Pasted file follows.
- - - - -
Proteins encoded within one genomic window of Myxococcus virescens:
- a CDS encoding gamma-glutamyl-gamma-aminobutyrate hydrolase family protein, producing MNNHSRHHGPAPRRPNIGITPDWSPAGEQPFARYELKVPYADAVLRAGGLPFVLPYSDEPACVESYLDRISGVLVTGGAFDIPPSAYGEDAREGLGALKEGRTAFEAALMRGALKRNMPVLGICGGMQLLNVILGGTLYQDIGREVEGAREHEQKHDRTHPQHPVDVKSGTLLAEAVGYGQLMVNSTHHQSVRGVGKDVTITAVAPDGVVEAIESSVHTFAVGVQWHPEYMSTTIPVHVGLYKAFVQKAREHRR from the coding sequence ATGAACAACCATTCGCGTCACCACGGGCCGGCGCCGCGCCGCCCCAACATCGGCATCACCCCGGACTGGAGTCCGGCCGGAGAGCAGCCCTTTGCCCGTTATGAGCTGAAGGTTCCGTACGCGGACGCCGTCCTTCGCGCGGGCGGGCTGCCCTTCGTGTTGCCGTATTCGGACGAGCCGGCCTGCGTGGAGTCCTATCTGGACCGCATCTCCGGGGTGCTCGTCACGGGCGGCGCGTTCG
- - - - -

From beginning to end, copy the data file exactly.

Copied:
Proteins encoded within one genomic window of Myxococcus virescens:
- a CDS encoding gamma-glutamyl-gamma-aminobutyrate hydrolase family protein, producing MNNHSRHHGPAPRRPNIGITPDWSPAGEQPFARYELKVPYADAVLRAGGLPFVLPYSDEPACVESYLDRISGVLVTGGAFDIPPSAYGEDAREGLGALKEGRTAFEAALMRGALKRNMPVLGICGGMQLLNVILGGTLYQDIGREVEGAREHEQKHDRTHPQHPVDVKSGTLLAEAVGYGQLMVNSTHHQSVRGVGKDVTITAVAPDGVVEAIESSVHTFAVGVQWHPEYMSTTIPVHVGLYKAFVQKAREHRR from the coding sequence ATGAACAACCATTCGCGTCACCACGGGCCGGCGCCGCGCCGCCCCAACATCGGCATCACCCCGGACTGGAGTCCGGCCGGAGAGCAGCCCTTTGCCCGTTATGAGCTGAAGGTTCCGTACGCGGACGCCGTCCTTCGCGCGGGCGGGCTGCCCTTCGTGTTGCCGTATTCGGACGAGCCGGCCTGCGTGGAGTCCTATCTGGACCGCATCTCCGGGGTGCTCGTCACGGGCGGCGCGTTCG